COUNTERFACTUAL THINKING

1. pretend methods wherein happenings in someone's life may have ended up a different way. Emotions of regretfulness or dismay might be present, in addition to a feeling of being relieved. 2. any procedure of using logic based upon a conditional proclamation of the form If X, then Y wherein X is recognized as being adverse to the truth, not plausible, or unable of being identified verified.

COUNTERFACTUAL THINKING: "Counterfactual thinking can be therapeutic if engaged in the correct manner, but what if-in all the time will generally get most people nowhere."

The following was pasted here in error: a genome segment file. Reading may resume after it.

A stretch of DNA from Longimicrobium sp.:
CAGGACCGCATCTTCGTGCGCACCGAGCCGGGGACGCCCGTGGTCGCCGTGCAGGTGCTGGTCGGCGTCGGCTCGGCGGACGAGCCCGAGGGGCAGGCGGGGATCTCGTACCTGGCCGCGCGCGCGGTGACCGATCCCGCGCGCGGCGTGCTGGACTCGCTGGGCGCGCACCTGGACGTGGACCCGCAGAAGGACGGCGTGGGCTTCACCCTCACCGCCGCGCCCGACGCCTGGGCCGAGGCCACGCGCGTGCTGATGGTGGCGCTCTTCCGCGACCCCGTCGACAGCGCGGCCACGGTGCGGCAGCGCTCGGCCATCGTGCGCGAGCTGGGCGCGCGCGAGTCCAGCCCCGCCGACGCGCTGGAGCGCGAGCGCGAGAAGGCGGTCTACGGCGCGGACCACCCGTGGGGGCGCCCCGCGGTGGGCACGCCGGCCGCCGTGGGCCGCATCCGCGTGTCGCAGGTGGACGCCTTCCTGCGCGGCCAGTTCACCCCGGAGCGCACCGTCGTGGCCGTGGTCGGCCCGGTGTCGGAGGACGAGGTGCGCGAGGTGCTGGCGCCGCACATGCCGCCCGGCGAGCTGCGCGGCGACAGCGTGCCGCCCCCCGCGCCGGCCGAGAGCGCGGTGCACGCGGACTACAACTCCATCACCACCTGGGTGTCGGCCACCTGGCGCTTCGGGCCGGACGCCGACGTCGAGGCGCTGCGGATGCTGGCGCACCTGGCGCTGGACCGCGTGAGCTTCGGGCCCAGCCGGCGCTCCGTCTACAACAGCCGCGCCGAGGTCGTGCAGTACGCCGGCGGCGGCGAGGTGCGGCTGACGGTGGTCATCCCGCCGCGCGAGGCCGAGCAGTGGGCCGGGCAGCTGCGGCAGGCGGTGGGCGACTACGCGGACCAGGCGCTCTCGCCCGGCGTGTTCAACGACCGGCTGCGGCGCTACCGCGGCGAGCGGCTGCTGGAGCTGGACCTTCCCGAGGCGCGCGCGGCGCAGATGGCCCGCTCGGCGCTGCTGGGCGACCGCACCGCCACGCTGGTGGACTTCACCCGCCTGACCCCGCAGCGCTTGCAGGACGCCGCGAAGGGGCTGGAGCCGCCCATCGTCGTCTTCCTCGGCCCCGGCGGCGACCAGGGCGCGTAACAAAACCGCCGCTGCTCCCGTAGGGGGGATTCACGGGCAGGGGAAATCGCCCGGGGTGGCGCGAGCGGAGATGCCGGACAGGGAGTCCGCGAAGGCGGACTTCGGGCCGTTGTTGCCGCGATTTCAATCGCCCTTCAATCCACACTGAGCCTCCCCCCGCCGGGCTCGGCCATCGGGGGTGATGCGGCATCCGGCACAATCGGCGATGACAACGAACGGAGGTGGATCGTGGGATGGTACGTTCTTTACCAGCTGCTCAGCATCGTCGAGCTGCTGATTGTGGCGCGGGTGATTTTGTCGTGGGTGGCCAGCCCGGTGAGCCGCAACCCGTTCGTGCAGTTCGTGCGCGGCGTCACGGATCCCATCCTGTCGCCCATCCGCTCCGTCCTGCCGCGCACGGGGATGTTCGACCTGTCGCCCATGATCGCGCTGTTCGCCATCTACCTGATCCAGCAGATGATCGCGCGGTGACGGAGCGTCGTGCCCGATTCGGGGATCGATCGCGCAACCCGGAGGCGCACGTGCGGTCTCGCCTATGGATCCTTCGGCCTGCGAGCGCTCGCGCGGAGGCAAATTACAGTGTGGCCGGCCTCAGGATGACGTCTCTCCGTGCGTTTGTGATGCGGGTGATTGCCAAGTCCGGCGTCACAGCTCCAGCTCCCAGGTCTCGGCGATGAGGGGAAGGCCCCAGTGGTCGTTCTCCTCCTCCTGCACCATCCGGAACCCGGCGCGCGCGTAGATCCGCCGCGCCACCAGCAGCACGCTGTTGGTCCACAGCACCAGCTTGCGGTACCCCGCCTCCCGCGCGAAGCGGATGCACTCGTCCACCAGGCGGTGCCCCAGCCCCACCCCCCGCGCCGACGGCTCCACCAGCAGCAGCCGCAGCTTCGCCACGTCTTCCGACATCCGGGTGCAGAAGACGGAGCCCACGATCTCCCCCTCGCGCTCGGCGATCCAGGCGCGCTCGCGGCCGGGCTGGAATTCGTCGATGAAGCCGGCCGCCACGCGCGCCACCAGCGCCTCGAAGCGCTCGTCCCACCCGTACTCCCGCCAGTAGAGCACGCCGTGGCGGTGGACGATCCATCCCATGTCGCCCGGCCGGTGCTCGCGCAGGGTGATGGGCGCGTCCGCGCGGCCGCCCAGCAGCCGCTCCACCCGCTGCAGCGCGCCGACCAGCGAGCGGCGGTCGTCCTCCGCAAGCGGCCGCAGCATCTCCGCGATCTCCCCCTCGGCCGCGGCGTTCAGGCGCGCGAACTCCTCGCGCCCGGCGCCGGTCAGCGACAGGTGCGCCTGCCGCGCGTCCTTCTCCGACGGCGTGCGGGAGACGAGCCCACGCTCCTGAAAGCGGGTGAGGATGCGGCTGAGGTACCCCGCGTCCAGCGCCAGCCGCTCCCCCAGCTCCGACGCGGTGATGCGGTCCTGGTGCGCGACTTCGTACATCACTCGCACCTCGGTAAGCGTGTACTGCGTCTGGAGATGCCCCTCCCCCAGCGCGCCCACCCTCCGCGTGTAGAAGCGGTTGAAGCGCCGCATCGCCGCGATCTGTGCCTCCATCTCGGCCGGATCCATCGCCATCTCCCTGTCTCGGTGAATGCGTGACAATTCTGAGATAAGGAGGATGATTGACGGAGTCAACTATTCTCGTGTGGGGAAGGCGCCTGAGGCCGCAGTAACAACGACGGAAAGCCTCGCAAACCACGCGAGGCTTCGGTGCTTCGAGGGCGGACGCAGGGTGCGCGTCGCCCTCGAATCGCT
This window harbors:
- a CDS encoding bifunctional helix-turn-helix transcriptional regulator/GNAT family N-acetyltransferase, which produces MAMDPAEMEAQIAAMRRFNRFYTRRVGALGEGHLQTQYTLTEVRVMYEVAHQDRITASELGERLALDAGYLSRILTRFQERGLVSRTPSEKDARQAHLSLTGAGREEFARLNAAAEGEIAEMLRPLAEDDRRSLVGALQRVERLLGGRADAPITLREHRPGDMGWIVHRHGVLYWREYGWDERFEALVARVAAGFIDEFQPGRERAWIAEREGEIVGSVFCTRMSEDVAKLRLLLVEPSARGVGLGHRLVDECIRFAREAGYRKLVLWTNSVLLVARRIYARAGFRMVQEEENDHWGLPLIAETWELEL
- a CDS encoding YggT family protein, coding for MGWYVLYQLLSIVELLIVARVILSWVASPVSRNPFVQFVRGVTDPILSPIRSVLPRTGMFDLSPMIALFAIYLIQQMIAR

Cite this page: N., Pam M.S., "COUNTERFACTUAL THINKING," in PsychologyDictionary.org, April 7, 2013, https://psychologydictionary.org/counterfactual-thinking/ (accessed August 3, 2020).
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